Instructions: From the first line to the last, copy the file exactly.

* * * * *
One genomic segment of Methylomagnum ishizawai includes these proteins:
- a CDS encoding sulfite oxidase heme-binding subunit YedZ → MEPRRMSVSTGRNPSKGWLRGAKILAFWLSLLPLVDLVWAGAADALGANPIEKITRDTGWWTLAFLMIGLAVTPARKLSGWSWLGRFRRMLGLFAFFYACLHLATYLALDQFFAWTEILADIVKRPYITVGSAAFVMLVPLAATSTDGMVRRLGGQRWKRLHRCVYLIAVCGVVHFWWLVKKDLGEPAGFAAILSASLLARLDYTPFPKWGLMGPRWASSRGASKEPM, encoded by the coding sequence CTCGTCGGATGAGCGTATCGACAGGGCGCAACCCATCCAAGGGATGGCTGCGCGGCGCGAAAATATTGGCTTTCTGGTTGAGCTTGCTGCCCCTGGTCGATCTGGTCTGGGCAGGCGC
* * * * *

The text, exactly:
One genomic segment of Methylomagnum ishizawai includes these proteins:
- a CDS encoding sulfite oxidase heme-binding subunit YedZ → MEPRRMSVSTGRNPSKGWLRGAKILAFWLSLLPLVDLVWAGAADALGANPIEKITRDTGWWTLAFLMIGLAVTPARKLSGWSWLGRFRRMLGLFAFFYACLHLATYLALDQFFAWTEILADIVKRPYITVGSAAFVMLVPLAATSTDGMVRRLGGQRWKRLHRCVYLIAVCGVVHFWWLVKKDLGEPAGFAAILSASLLARLDYTPFPKWGLMGPRWASSRGASKEPM, encoded by the coding sequence CTCGTCGGATGAGCGTATCGACAGGGCGCAACCCATCCAAGGGATGGCTGCGCGGCGCGAAAATATTGGCTTTCTGGTTGAGCTTGCTGCCCCTGGTCGATCTGGTCTGGGCAGGCGC